On September 28, 2012, President Obama signed into law a bill that reauthorizes the E-Verify program for three years.

The legislation extends use of the U.S. Department of Homeland Security’s (DHS’s) Internet-based E-Verify system, which confirms an employee’s employment eligibility by comparing information included on the employee’s Form I-9 and Social Security Administration and DHS records. Set to expire on September 30, 2012, the program will now continue until at least 2015.

The program, launched in 1997 and originally known as the Basic Pilot Program, was designed to facilitate compliance with federal restrictions on the employment of unauthorized aliens. Initially voluntary, participation has since become mandatory for all federal contractors and for those contracting with several states.

Further, since last year’s Supreme Court decision in Chamber of Commerce v. Whiting, states have had unquestioned authority to require private employers operating within their borders to use the program. So far, 19 states have enacted legislation requiring at least some employers to do so. Therefore, employers should review the law in their jurisdiction to ensure that they are compliant with any state statutes related to their use of the E-Verify system.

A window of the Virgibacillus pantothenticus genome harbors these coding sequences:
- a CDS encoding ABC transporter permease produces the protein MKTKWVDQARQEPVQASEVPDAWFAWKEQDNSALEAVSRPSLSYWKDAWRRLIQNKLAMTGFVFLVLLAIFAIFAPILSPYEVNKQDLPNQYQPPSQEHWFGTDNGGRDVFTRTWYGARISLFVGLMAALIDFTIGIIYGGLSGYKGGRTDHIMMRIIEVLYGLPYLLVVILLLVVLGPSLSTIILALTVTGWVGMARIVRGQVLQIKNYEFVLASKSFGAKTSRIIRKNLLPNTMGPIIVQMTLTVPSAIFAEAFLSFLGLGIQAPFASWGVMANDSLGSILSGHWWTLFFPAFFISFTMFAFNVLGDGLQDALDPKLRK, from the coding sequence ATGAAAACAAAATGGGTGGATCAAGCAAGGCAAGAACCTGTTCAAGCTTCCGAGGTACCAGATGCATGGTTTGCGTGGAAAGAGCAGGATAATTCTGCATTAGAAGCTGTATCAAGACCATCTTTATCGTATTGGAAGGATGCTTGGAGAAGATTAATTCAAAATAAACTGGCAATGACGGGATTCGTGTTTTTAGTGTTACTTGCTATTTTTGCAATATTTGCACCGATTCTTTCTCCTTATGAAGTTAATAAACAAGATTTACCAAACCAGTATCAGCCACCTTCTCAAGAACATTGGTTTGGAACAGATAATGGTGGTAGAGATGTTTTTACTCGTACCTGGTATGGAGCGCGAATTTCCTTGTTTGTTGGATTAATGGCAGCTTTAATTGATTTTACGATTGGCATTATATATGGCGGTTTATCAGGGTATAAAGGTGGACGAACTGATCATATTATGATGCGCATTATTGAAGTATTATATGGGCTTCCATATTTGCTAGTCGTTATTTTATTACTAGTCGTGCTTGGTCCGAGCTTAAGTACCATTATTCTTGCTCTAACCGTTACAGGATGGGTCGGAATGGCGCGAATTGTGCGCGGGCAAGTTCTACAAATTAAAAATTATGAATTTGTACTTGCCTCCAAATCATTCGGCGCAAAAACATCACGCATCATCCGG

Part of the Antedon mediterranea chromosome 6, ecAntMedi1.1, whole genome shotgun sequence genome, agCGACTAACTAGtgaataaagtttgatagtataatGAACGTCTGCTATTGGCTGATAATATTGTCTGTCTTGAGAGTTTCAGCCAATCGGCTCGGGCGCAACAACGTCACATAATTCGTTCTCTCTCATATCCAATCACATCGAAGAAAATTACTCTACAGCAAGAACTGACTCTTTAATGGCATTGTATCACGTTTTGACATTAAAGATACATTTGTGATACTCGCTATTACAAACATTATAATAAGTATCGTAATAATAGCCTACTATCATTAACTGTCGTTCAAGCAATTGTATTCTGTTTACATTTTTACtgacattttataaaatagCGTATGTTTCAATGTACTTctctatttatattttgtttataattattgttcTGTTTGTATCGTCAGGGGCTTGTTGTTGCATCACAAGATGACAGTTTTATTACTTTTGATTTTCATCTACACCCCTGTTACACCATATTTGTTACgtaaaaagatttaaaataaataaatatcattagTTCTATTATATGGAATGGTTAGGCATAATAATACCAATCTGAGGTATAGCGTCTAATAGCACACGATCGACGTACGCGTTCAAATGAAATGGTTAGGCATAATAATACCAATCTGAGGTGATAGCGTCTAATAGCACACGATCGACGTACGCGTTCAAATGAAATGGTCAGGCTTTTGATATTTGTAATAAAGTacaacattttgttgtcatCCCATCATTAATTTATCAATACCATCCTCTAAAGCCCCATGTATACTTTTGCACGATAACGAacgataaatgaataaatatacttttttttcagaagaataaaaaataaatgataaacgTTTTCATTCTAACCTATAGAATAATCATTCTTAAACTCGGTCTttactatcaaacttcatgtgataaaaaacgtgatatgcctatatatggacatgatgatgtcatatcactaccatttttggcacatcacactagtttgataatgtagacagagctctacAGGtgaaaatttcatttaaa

If you have questions about the extension or its implications, please contact John G. Kerkorian at 602.798.5408 or kerkorianj@ballardspahr.com, Christopher T. Cognato at 215.864.8612 or cognatoc@ballardspahr.com, or the member of the Labor and Employment Group with whom you work.

Copyright © 2012 by Ballard Spahr LLP.
(No claim to original U.S. government material.)

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This alert is a periodic publication of Ballard Spahr LLP and is intended to notify recipients of new developments in the law. It should not be construed as legal advice or legal opinion on any specific facts or circumstances. The contents are intended for general informational purposes only, and you are urged to consult your own attorney concerning your situation and specific legal questions you have.